Even if the non-custodial parent lives outside the state of Utah, the law requires cooperation between states. The non-custodial parent is legally required to make regular child support payments, regardless of where they live.
If a non-custodial parent does not pay child support, he or she is subject to enforcement measures in accordance with Federal and Utah child support law to collect regular and past-due payments.
The Utah Office of Recovery Services is the state-run child support enforcement office for Utah. The services of the Department of Human Services (DHS) are required by federal law and funded by the federal government and the State of Utah.
|UTAH DHS OFFICE OF RECOVERY SERVICES CASELOAD STATISTICS1|
|Full Time Equiv. Staff||544|
1 U.S. Office of Child Support Enforcement, Boxscores for FY 2005
If the Office of Recovery Services hasn't been able to get the results you want or you don't think they'll be able to give you the personal attention you deserve, Support Collectors can help. Support Collectors has developed a proven system that teams attorneys, investigators and enforcement specialists to work your case from every possible angle. We work nationwide and our only business is collecting support. Our success rate is up to three times better than the Utah ORS and we never charge you a cent unless we put money in your hands.
The State of Utah does not charge interest on past due payments or retroactive support. It does allow for interest on adjudicated arrears at the federal post-judgment rate plus 2% on judgments. (This rate changes each January.)
Utah's statute of limitations for child support arrears is the age of majority of the last child on the order, plus 4 years. (Unless a sum-certain judgment has been taken.)
According to Utah law, paternity must be established before the child's 18th birthday.
Age of majority in Utah is set at 18 years of age or when the child has graduated from high school during the their normal and expected year of graduation, which ever occurs later. (U.C.A. 78-45-7.10)
Duty to pay child support is typically terminated at age 18 for order issued prior to July 1, 1994. For orders issued after July 1, 1994, 18 years of age or when the child graduates from high school during the their normal and expected year of graduation, which ever occurs later.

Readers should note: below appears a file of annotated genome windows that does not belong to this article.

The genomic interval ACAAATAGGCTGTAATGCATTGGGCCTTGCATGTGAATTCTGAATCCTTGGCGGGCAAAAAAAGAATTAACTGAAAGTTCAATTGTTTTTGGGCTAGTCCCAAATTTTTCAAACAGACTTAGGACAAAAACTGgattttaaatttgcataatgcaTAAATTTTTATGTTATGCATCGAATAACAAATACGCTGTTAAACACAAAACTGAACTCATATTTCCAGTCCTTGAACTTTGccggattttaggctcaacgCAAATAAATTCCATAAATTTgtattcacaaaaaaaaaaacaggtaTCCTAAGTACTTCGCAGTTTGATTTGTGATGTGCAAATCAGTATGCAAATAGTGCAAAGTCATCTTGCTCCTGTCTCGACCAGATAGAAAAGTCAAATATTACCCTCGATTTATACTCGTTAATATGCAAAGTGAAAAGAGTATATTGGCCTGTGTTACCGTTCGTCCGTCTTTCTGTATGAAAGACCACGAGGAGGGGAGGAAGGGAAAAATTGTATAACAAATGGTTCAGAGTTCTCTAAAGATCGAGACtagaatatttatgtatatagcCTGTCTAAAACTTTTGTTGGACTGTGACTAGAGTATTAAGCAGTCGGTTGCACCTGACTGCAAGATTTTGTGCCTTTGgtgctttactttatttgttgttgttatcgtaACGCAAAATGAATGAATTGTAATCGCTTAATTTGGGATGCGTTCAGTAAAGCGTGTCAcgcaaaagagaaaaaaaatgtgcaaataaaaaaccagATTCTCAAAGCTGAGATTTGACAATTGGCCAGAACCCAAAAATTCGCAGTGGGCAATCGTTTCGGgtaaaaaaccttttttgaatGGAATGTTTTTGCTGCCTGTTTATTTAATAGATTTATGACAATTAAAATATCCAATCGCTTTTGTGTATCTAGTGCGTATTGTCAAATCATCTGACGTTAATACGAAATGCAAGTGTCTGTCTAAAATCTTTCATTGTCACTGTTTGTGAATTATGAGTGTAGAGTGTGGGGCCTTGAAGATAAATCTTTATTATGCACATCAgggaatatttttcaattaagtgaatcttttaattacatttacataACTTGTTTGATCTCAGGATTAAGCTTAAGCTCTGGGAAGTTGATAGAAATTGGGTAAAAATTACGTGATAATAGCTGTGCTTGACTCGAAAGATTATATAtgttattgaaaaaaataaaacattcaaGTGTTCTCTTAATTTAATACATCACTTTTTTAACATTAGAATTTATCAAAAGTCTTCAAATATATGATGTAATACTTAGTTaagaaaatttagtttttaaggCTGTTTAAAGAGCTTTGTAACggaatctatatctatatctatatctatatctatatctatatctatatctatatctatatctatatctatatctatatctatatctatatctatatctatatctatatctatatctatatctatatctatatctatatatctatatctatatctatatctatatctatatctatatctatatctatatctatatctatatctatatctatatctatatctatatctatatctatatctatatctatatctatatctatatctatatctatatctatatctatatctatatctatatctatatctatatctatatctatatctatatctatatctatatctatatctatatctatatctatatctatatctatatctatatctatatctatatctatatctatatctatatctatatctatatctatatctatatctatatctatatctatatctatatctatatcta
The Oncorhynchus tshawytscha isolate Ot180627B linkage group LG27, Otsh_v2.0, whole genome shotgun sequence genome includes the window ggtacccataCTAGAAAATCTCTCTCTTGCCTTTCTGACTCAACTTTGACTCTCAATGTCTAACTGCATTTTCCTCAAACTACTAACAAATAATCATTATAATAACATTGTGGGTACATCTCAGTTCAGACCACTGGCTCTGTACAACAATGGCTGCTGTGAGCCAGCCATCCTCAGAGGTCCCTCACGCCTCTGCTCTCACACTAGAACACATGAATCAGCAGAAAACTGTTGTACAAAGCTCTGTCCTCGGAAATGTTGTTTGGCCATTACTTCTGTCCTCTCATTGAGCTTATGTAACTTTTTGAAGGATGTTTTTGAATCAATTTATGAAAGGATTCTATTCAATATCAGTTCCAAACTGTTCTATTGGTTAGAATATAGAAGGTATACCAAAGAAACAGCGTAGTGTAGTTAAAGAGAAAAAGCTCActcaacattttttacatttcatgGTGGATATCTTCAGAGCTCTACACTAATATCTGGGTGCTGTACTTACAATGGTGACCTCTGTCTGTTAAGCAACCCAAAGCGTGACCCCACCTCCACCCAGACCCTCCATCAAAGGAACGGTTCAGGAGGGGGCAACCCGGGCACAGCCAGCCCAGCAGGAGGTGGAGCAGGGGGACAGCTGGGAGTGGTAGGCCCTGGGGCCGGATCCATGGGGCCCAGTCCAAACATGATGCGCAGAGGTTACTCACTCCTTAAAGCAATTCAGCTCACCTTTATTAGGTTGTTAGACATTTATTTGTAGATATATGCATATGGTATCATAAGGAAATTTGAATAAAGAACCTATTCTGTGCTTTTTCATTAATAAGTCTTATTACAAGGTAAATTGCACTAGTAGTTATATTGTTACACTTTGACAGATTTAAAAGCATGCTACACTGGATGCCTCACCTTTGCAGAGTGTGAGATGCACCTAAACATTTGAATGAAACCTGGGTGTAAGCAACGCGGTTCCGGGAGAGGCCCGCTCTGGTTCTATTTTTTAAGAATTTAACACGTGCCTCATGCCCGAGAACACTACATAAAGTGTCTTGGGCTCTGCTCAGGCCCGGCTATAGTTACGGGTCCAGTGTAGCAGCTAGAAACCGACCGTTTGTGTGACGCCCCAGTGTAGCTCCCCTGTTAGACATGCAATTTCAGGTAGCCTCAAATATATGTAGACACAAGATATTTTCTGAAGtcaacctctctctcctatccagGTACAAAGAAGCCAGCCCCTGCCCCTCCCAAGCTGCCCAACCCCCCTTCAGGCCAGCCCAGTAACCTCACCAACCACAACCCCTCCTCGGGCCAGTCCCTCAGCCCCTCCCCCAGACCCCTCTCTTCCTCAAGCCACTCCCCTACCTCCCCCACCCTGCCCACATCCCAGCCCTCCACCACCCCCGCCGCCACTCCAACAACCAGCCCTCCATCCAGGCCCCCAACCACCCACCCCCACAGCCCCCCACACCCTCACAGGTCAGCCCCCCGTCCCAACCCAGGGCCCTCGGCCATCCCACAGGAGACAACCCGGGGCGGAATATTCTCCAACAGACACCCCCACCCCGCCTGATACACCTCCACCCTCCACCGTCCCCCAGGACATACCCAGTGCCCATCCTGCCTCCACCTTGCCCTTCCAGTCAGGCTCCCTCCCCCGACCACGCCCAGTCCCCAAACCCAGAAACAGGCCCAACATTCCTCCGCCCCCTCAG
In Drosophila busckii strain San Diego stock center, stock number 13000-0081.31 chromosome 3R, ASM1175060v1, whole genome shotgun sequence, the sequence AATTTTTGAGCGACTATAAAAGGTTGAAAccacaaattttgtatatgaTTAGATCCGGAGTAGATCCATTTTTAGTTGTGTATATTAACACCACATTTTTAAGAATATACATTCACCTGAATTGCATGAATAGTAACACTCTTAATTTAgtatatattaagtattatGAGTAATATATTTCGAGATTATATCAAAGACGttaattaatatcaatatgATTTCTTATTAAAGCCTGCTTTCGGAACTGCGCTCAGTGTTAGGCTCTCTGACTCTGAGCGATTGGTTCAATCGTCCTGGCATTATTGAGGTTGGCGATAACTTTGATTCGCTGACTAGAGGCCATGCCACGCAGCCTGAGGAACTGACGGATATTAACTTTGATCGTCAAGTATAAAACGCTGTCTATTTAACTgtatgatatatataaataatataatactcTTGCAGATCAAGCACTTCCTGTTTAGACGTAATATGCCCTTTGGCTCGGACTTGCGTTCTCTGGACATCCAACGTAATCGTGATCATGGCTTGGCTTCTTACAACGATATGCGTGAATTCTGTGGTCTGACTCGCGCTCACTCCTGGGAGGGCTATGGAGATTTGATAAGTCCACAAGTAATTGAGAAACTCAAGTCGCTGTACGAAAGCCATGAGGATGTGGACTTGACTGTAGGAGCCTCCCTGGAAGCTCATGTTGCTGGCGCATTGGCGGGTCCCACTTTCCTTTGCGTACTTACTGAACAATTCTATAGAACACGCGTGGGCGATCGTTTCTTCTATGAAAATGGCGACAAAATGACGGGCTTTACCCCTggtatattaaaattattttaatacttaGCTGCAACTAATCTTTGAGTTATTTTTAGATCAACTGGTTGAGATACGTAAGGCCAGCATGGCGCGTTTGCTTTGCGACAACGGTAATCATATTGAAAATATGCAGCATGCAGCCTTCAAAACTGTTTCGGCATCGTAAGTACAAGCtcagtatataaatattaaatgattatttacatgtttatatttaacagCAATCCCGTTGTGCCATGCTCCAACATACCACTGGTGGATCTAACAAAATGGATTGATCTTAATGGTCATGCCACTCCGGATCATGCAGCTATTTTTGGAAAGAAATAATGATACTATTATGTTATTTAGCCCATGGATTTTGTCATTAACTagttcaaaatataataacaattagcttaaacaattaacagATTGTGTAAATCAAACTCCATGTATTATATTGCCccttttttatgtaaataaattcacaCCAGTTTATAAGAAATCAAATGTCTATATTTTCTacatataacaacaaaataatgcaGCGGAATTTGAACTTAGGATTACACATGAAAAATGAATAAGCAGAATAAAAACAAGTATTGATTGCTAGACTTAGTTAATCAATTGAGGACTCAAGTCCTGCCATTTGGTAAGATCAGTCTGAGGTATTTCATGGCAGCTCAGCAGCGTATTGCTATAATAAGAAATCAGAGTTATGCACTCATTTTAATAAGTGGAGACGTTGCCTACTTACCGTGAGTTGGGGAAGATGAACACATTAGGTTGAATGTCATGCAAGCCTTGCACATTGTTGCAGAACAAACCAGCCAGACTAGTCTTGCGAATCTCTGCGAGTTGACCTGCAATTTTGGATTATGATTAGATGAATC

The Utah Legislature determines the formula used to determine child support payment amounts. The calculation is based on the parties' incomes, the number of children, the person with whom the children live, and the amounts of child care expenses, medical, and dental expenses.
The Utah child support calculator on the ORS website can provide a simple estimate of support payment amounts.
Child support and visitation rights are separate issues. The court determines both and will usually order the non-custodial parent to pay support and the custodial parent to make the child available for visits.
The custodial parent must obey the court order for visitation, even if the non-custodial parent cannot or will not pay child support. The court can enforce any of its orders against either parent.
Any custodial parent not receiving public assistance may contract with a child support collection agency such as Support Collectors, or hire a private attorney, and at the same time have a case open with the Utah DHS. We work harder to collect the child support you are owed.
Collecting support is all we do and we give you the personalized, dedicated attention that your case deserves. Call us at (888) 729-6661 or get started online right now! We don't charge a cent until we put money in your pocket.